Difference between revisions of "Eastwood Rocks (Ashover)"

From International Robin Hood Bibliography
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<p id="byline">By Henrik Thiil Nielsen, 2018-09-29. Revised by {{#realname:{{REVISIONUSER}}}}, {{REVISIONYEAR}}-{{REVISIONMONTH}}-{{REVISIONDAY2}}.</p><div class="no-img">A local tradition connected Eastwood Rocks near Ashover, Chesterfield, with Robin Hood's Stride, about 13.5 to the west. It was said that Robin Hood and Little John had shot an arrow from Eastwood Rocks to Robin Hood's Stride near Harthill. Little John hit the target, but Robin Hood's arrow fell in the valley below the rocks.
 
<p id="byline">By Henrik Thiil Nielsen, 2018-09-29. Revised by {{#realname:{{REVISIONUSER}}}}, {{REVISIONYEAR}}-{{REVISIONMONTH}}-{{REVISIONDAY2}}.</p><div class="no-img">A local tradition connected Eastwood Rocks near Ashover, Chesterfield, with Robin Hood's Stride, about 13.5 to the west. It was said that Robin Hood and Little John had shot an arrow from Eastwood Rocks to Robin Hood's Stride near Harthill. Little John hit the target, but Robin Hood's arrow fell in the valley below the rocks.
  
A coloured drawing of [[Robin Hood's Stride (Harthill)|Robin Hood's Stride]] in a manuscript in the collection of archery-related literature, prints and drawings of the famous English naturalist, botanist (and archer) Joseph Banks (1743–1820) is accompanied by this note:
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For this tradition see Allusions below. It is possible that the source of this should be dated 1794 rather than 1804. The status "Defunct?" indicated in the info box above refers to the local tradition rather than the rocks or their name.
<blockquote>The tradition of the neighbourhood is, that Robin Hood and Little John stood upon Eastwood Rocks, about 1½ miles off, and shot at this stone:&mdash;Little John's hit it, but Robin Hood's fell short of it in the valley below.<ref>{{:Unknown 1794a}}, fol. 21b or 25, cited in {{:Gutch, John Mathew 1847a}}, vol. II, p. iv, and {{:Cunningham, Allan 1838f}}, see p. 313 n.</ref></blockquote>
 
 
 
The manuscript includes at least two drawings of the Stride, dated 1794 and 1804 respectively. I do not know which of them has the above note, so the date could be 1794 rather than 1804 as entered in the info box above. The status "Defunct?" indicated there refers to the local tradition and not, of course, to the rocks or their name.  
 
  
 
Every now and then a climber feels the urge to test his skills on the rocks (see Background below), but they stand on private land and the farmer who owns it is apparently not too happy with the frequent trespassers.{{PnItemQry}}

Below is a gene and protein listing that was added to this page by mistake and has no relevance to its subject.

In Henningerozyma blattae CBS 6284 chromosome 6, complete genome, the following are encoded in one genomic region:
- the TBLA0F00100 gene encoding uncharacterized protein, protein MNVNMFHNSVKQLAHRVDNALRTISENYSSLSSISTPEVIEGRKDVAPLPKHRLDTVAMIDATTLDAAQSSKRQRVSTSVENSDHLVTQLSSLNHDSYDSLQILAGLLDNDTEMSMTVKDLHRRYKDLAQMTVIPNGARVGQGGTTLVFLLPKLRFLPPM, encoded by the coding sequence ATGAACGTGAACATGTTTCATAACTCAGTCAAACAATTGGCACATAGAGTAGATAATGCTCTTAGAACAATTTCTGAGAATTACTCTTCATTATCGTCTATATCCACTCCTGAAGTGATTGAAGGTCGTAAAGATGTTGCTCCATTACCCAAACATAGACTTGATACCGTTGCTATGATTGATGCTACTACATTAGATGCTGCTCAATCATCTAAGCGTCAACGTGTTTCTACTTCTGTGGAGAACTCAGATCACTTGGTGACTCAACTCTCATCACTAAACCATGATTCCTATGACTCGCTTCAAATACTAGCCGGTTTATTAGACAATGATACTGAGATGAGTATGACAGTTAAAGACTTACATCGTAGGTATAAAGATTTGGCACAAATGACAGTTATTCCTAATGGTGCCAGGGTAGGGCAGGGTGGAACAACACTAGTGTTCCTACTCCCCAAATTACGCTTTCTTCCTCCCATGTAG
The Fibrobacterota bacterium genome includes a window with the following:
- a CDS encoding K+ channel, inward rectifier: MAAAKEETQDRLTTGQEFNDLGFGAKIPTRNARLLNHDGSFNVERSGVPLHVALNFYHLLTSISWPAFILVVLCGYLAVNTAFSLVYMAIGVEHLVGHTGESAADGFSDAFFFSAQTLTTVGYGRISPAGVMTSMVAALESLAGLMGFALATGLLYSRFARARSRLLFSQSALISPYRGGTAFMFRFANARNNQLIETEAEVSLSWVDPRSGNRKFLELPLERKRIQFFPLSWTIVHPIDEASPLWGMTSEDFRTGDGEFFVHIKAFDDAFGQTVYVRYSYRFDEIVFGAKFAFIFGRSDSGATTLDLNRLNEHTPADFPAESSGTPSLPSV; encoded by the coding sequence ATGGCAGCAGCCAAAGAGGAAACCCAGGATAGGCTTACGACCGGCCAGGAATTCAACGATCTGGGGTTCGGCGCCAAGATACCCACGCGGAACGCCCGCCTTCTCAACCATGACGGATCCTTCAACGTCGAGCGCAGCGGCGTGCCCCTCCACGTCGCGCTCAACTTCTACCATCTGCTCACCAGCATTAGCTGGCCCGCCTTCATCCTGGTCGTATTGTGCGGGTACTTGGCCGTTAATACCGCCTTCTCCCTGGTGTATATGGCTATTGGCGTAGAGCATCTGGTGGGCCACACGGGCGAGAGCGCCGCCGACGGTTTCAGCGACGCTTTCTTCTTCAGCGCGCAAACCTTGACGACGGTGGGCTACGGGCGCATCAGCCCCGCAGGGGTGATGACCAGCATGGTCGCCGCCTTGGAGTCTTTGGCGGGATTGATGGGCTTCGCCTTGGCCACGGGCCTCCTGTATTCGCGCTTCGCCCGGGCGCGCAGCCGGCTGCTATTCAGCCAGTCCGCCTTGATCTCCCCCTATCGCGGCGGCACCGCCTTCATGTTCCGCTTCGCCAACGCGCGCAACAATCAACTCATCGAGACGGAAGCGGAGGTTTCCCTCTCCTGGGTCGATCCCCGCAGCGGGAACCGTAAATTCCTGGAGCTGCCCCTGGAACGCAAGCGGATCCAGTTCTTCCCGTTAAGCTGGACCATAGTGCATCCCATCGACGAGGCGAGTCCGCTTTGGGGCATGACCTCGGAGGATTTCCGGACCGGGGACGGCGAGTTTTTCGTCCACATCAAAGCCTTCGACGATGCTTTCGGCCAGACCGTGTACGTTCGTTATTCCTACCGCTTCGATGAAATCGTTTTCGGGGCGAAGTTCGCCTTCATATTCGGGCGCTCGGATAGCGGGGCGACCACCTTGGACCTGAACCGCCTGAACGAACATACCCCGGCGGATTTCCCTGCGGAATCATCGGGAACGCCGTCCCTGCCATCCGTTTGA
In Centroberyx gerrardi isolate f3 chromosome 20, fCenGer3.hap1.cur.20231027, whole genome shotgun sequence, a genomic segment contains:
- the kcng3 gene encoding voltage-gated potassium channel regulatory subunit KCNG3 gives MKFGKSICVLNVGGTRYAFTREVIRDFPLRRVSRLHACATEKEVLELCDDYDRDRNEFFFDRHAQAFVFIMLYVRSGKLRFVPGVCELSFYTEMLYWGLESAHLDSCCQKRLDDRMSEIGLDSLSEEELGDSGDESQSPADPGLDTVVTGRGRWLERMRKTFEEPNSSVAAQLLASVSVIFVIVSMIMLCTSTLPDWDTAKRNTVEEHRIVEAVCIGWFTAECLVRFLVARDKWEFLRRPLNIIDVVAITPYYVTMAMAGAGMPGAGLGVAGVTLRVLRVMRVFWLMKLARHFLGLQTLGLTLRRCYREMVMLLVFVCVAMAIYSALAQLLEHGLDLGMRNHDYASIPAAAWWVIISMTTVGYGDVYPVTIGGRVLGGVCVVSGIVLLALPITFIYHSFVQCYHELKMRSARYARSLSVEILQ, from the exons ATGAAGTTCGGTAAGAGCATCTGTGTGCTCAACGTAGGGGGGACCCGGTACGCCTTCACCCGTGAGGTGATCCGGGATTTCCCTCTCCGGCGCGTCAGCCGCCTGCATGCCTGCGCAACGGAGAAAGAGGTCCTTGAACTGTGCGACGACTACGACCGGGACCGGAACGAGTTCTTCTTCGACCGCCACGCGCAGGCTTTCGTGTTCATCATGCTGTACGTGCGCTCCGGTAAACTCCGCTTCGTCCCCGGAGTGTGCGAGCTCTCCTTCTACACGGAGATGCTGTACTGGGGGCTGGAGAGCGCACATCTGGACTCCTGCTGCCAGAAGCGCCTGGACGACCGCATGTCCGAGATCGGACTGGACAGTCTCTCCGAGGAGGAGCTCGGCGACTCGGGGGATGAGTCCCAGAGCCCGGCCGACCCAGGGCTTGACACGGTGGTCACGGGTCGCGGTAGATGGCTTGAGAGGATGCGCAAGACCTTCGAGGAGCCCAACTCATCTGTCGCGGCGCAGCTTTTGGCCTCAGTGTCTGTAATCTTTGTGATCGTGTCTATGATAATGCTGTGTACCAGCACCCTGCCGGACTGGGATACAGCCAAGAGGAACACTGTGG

Every now and then a climber feels the urge to test his skills on the rocks (see Background below), but they stand on private land and the farmer who owns it is apparently not too happy with the frequent trespassers.{{PnItemQry}}
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== Background ==
 
== Background ==
* [https://en.wikipedia.org/wiki/Ashover Wikipedia: Ashover]
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* [https://en.wikipedia.org/wiki/Ashover Wikipedia: Ashover.]
* [https://en.wikipedia.org/wiki/Joseph_Banks Wikipedia: Joseph Banks.]
 
 
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Revision as of 10:32, 29 September 2018

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Eastwood Rocks, Ashover

By Henrik Thiil Nielsen, 2018-09-29. Revised by Henrik Thiil Nielsen, 2018-09-29.

A local tradition connected Eastwood Rocks near Ashover, Chesterfield, with Robin Hood's Stride, about 13.5 to the west. It was said that Robin Hood and Little John had shot an arrow from Eastwood Rocks to Robin Hood's Stride near Harthill. Little John hit the target, but Robin Hood's arrow fell in the valley below the rocks.

For this tradition see Allusions below. It is possible that the source of this should be dated 1794 rather than 1804. The status "Defunct?" indicated in the info box above refers to the local tradition rather than the rocks or their name.

Every now and then a climber feels the urge to test his skills on the rocks (see Background below), but they stand on private land and the farmer who owns it is apparently not too happy with the frequent trespassers.Template:PnItemQry

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Sources

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Background

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